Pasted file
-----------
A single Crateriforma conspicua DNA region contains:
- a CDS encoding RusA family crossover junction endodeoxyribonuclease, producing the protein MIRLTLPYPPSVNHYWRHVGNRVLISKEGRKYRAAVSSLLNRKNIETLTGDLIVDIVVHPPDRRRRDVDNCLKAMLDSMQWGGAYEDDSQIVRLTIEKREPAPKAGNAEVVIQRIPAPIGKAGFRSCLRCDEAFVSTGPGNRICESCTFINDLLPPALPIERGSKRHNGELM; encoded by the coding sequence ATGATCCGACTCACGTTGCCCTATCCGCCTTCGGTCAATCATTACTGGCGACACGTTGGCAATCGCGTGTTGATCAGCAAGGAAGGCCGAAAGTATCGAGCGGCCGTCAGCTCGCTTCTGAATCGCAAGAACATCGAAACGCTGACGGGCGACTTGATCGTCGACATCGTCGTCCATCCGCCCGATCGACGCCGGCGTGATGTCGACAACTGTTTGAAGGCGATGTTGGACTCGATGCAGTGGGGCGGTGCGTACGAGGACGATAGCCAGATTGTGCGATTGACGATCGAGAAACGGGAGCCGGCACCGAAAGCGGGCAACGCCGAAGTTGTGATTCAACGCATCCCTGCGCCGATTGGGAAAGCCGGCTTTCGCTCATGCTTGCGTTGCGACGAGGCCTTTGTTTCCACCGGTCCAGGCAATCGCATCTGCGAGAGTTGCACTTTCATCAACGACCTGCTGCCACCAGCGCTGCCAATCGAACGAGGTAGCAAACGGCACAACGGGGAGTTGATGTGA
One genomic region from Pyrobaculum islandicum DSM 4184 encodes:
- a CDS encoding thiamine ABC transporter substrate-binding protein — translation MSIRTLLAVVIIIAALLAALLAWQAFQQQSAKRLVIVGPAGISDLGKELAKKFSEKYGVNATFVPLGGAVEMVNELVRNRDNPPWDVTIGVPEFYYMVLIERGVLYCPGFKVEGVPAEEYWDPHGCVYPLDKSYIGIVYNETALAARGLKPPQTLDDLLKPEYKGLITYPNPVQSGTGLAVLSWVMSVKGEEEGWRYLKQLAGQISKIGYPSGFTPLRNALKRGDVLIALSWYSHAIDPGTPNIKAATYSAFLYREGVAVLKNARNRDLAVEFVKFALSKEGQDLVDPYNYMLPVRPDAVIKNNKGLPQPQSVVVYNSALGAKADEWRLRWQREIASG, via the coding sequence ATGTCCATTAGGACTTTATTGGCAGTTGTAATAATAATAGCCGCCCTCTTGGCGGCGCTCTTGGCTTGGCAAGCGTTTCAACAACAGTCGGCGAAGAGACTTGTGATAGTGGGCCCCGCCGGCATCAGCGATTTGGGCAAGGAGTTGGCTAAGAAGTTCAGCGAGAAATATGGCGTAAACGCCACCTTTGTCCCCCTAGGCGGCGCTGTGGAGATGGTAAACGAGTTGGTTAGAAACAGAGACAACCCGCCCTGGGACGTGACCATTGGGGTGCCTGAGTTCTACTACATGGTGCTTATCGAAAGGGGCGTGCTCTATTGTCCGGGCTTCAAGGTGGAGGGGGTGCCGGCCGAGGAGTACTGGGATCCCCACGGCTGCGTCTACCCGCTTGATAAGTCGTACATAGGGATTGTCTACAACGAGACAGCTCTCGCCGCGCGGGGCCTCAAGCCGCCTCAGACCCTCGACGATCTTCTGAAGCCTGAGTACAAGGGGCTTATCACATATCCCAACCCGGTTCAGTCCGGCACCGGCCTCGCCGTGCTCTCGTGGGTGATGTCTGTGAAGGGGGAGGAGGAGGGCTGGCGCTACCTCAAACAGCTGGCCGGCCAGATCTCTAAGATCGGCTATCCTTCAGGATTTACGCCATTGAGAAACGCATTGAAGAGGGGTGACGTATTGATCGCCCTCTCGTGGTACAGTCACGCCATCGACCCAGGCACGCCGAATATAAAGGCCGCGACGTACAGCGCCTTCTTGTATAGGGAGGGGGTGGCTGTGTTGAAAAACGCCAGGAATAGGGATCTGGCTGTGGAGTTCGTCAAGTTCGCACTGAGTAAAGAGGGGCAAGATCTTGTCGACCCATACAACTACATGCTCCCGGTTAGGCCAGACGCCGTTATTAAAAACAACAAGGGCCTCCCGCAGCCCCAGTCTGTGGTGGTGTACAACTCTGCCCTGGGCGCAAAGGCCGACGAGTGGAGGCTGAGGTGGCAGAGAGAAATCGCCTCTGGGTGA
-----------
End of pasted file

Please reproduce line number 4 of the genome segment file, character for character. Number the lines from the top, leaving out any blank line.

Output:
- a CDS encoding thiamine ABC transporter substrate-binding protein — translation MSIRTLLAVVIIIAALLAALLAWQAFQQQSAKRLVIVGPAGISDLGKELAKKFSEKYGVNATFVPLGGAVEMVNELVRNRDNPPWDVTIGVPEFYYMVLIERGVLYCPGFKVEGVPAEEYWDPHGCVYPLDKSYIGIVYNETALAARGLKPPQTLDDLLKPEYKGLITYPNPVQSGTGLAVLSWVMSVKGEEEGWRYLKQLAGQISKIGYPSGFTPLRNALKRGDVLIALSWYSHAIDPGTPNIKAATYSAFLYREGVAVLKNARNRDLAVEFVKFALSKEGQDLVDPYNYMLPVRPDAVIKNNKGLPQPQSVVVYNSALGAKADEWRLRWQREIASG, via the coding sequence ATGTCCATTAGGACTTTATTGGCAGTTGTAATAATAATAGCCGCCCTCTTGGCGGCGCTCTTGGCTTGGCAAGCGTTTCAACAACAGTCGGCGAAGAGACTTGTGATAGTGGGCCCCGCCGGCATCAGCGATTTGGGCAAGGAGTTGGCTAAGAAGTTCAGCGAGAAATATGGCGTAAACGCCACCTTTGTCCCCCTAGGCGGCGCTGTGGAGATGGTAAACGAGTTGGTTAGAAACAGAGACAACCCGCCCTGGGACGTGACCATTGGGGTGCCTGAGTTCTACTACATGGTGCTTATCGAAAGGGGCGTGCTCTATTGTCCGGGCTTCAAGGTGGAGGGGGTGCCGGCCGAGGAGTACTGGGATCCCCACGGCTGCGTCTACCCGCTTGATAAGTCGTACATAGGGATTGTCTACAACGAGACAGCTCTCGCCGCGCGGGGCCTCAAGCCGCCTCAGACCCTCGACGATCTTCTGAAGCCTGAGTACAAGGGGCTTATCACATATCCCAACCCGGTTCAGTCCGGCACCGGCCTCGCCGTGCTCTCGTGGGTGATGTCTGTGAAGGGGGAGGAGGAGGGCTGGCGCTACCTCAAACAGCTGGCCGGCCAGATCTCTAAGATCGGCTATCCTTCAGGATTTACGCCATTGAGAAACGCATTGAAGAGGGGTGACGTATTGATCGCCCTCTCGTGGTACAGTCACGCCATCGACCCAGGCACGCCGAATATAAAGGCCGCGACGTACAGCGCCTTCTTGTATAGGGAGGGGGTGGCTGTGTTGAAAAACGCCAGGAATAGGGATCTGGCTGTGGAGTTCGTCAAGTTCGCACTGAGTAAAGAGGGGCAAGATCTTGTCGACCCATACAACTACATGCTCCCGGTTAGGCCAGACGCCGTTATTAAAAACAACAAGGGCCTCCCGCAGCCCCAGTCTGTGGTGGTGTACAACTCTGCCCTGGGCGCAAAGGCCGACGAGTGGAGGCTGAGGTGGCAGAGAGAAATCGCCTCTGGGTGA